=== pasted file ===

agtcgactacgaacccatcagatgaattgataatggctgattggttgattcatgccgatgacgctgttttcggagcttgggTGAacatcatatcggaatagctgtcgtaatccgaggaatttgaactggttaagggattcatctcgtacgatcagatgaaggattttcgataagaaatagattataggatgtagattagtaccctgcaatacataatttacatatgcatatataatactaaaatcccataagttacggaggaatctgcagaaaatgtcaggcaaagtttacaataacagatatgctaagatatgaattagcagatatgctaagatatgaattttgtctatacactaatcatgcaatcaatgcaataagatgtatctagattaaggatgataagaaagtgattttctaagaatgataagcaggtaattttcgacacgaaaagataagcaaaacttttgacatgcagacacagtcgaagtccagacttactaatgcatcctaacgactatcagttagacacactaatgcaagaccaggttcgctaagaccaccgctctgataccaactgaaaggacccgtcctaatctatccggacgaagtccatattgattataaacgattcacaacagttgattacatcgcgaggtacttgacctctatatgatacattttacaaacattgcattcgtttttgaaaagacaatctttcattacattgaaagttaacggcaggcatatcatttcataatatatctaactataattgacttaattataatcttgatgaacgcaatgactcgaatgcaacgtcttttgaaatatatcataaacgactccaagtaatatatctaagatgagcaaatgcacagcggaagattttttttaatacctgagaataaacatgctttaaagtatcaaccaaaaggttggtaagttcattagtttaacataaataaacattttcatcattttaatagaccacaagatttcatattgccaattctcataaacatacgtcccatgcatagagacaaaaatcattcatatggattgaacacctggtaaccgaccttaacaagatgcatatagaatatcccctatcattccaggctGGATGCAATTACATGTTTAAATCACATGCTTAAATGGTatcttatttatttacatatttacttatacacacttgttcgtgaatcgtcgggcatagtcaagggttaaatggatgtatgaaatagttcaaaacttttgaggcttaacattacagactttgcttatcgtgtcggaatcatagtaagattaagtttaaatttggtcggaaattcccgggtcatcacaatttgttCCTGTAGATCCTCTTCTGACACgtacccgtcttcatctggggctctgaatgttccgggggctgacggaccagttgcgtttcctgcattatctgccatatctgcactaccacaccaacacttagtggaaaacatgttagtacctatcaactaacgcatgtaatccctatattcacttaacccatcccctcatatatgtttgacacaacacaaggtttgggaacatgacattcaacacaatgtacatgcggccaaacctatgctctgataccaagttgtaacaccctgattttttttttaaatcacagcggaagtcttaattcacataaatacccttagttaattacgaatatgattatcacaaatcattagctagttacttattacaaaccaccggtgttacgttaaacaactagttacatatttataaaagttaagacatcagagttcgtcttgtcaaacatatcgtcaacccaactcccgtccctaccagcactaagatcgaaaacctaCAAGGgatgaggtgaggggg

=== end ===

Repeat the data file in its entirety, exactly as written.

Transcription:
agtcgactacgaacccatcagatgaattgataatggctgattggttgattcatgccgatgacgctgttttcggagcttgggTGAacatcatatcggaatagctgtcgtaatccgaggaatttgaactggttaagggattcatctcgtacgatcagatgaaggattttcgataagaaatagattataggatgtagattagtaccctgcaatacataatttacatatgcatatataatactaaaatcccataagttacggaggaatctgcagaaaatgtcaggcaaagtttacaataacagatatgctaagatatgaattagcagatatgctaagatatgaattttgtctatacactaatcatgcaatcaatgcaataagatgtatctagattaaggatgataagaaagtgattttctaagaatgataagcaggtaattttcgacacgaaaagataagcaaaacttttgacatgcagacacagtcgaagtccagacttactaatgcatcctaacgactatcagttagacacactaatgcaagaccaggttcgctaagaccaccgctctgataccaactgaaaggacccgtcctaatctatccggacgaagtccatattgattataaacgattcacaacagttgattacatcgcgaggtacttgacctctatatgatacattttacaaacattgcattcgtttttgaaaagacaatctttcattacattgaaagttaacggcaggcatatcatttcataatatatctaactataattgacttaattataatcttgatgaacgcaatgactcgaatgcaacgtcttttgaaatatatcataaacgactccaagtaatatatctaagatgagcaaatgcacagcggaagattttttttaatacctgagaataaacatgctttaaagtatcaaccaaaaggttggtaagttcattagtttaacataaataaacattttcatcattttaatagaccacaagatttcatattgccaattctcataaacatacgtcccatgcatagagacaaaaatcattcatatggattgaacacctggtaaccgaccttaacaagatgcatatagaatatcccctatcattccaggctGGATGCAATTACATGTTTAAATCACATGCTTAAATGGTatcttatttatttacatatttacttatacacacttgttcgtgaatcgtcgggcatagtcaagggttaaatggatgtatgaaatagttcaaaacttttgaggcttaacattacagactttgcttatcgtgtcggaatcatagtaagattaagtttaaatttggtcggaaattcccgggtcatcacaatttgttCCTGTAGATCCTCTTCTGACACgtacccgtcttcatctggggctctgaatgttccgggggctgacggaccagttgcgtttcctgcattatctgccatatctgcactaccacaccaacacttagtggaaaacatgttagtacctatcaactaacgcatgtaatccctatattcacttaacccatcccctcatatatgtttgacacaacacaaggtttgggaacatgacattcaacacaatgtacatgcggccaaacctatgctctgataccaagttgtaacaccctgattttttttttaaatcacagcggaagtcttaattcacataaatacccttagttaattacgaatatgattatcacaaatcattagctagttacttattacaaaccaccggtgttacgttaaacaactagttacatatttataaaagttaagacatcagagttcgtcttgtcaaacatatcgtcaacccaactcccgtccctaccagcactaagatcgaaaacctaCAAGGgatgaggtgaggggg